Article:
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Roma 2025: Ideas for the New Metropolis

December 19, 2015

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At MAXXI last night (18 December 2015) 25 projects were unveiled for 25 quadrants of greater Rome. Inspired by the 1978 Roma Interrotta project exhibit which saw 12 international architects address the planning of Rome’s historical center, this initiative, titled Rome 20-25: New Life Cycles for the Metropolis addressed the city at a much larger scale.

12 foreign universities, plus 12 Italian ones were invited to work on a 25 kilometers square, gridded into 10k x 10k squares.  Yes, that adds up to 24, the central square being left vacant, but late in the game Princeton University was brought on board and given this daunting task.

The research presented in the exhibits, like Rome itself, is heterogeneous and more than a little chaotic. During the inaugural talks one of the presenters (Princeton’s Stan Allen?) observed that the exhibit reflected the structure of the city, and crowded with participants from Rome and all over the world, navigating the narrow warren of passages between the tightly packed exhibition stands, was more like a throwback to the Rome of a medieval jubilee. It warrants a closer look when the crowds die down.

Several of the members of the organizing committee (both Francesco Garofalo and Giovanni Caudo) referred to the disruptive nature of the proposals, creating a paradigm shift away from the 20th century approach to urban planning as property development.  All of the projects instead look for systems, treat the city as a quantum rather than linear process, to quote Caudo.

Many of the buzzwords in the presentations are prefaced with “Re” or “Multi.”

They describe strategies for re-enforcing the resilience and resistance of the urban tissue, for re-using existing infrastructure, rethinking, retooling and redesigning more than eradicating and constructing.  They speak of multiplicity and multi-culturalism.

The era of big projects is over.  In its place we see a culture of dispersion, sharing, viral networking, a culture of interconnected villages which has always been part of Rome’s DNA.  The Rome that emerges in this research is about daily life, about the culture of dwelling,  (the “abitare” of University of Camerino), of daily life (the “quotidiano” of Roma Tre).  It is about infrastructure but not the heavy, costly grey infrastructure of the 20th century but a new soft infrastructure (the “green” and “blue” infrastructure and “slow mobility” of University of Napoli Federico II). It is less about forms and figures than it is about substance and systems (the “energy, food and waste” systems of IUAV).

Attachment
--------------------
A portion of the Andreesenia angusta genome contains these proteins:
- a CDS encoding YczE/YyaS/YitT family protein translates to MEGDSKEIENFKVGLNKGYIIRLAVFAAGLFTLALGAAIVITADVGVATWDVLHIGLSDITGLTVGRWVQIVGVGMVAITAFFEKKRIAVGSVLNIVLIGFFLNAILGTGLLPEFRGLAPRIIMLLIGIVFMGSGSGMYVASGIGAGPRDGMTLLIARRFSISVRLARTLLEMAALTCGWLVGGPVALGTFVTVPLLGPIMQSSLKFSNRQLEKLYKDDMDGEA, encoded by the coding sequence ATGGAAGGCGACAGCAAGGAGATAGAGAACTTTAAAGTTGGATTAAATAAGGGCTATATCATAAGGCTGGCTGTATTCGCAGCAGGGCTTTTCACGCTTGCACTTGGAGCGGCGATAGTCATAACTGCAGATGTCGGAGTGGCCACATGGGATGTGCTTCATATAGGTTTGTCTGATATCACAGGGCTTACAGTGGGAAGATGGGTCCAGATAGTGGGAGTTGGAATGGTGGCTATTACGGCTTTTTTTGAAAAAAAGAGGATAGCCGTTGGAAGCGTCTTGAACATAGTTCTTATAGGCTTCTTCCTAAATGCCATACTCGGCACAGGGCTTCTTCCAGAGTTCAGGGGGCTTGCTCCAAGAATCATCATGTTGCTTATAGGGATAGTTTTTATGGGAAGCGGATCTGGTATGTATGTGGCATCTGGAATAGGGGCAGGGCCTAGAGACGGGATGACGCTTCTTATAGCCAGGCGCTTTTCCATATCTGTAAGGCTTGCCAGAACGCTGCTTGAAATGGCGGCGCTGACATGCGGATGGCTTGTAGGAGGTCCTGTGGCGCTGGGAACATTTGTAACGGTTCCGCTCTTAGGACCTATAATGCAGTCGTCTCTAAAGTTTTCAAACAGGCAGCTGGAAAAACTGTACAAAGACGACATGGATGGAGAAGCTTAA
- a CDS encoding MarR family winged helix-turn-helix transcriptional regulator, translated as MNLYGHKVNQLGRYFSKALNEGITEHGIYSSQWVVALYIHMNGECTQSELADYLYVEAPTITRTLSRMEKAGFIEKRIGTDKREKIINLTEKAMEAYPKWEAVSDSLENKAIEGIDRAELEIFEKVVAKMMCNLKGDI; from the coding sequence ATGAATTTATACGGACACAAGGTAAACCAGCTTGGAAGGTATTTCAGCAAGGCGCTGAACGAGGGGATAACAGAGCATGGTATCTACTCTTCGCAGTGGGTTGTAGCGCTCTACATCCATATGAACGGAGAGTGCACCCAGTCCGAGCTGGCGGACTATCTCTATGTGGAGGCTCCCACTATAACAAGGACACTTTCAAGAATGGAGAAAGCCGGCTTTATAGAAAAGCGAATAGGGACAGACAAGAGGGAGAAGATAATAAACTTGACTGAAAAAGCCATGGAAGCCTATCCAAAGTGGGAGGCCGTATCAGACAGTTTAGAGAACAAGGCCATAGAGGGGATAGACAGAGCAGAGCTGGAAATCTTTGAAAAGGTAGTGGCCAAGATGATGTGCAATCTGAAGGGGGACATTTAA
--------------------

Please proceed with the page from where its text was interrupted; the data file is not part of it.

The discussion of center vs. periphery has final been replaced by a recognition of multiple centers and multiple peripheries.

Landscape, for some time, has been recognized not just as a context for the city’s architecture or an occasional anomaly in its development, but as an alternative to the city.  Although Rome was once center of a quasi-global empire whose breadbasket encompassed most of the Mediterranean, at least since its fall it has stood out for the presence of productive agricultural landscape within its city limits, a fact that was highlighted in many of the projects.

Speaking for the Columbia University workshop, Sandro Marpillero noted that the 1978 Roma Interrotta had a devastating effect on American urbanism. It opened the floodgates to  neo-liberal strategies for real-estate speculation dressed in formal historicism (at least when I was practicing architecture in the US this was the case). Collage-city, and thus indirectly Rome,  provided an alibi for just about anything. Let’s hope that this new metropolitan vision, that privileges ecology, participation and systems thinking, will precipitate an urban transformation in a new, healthier direction.

 

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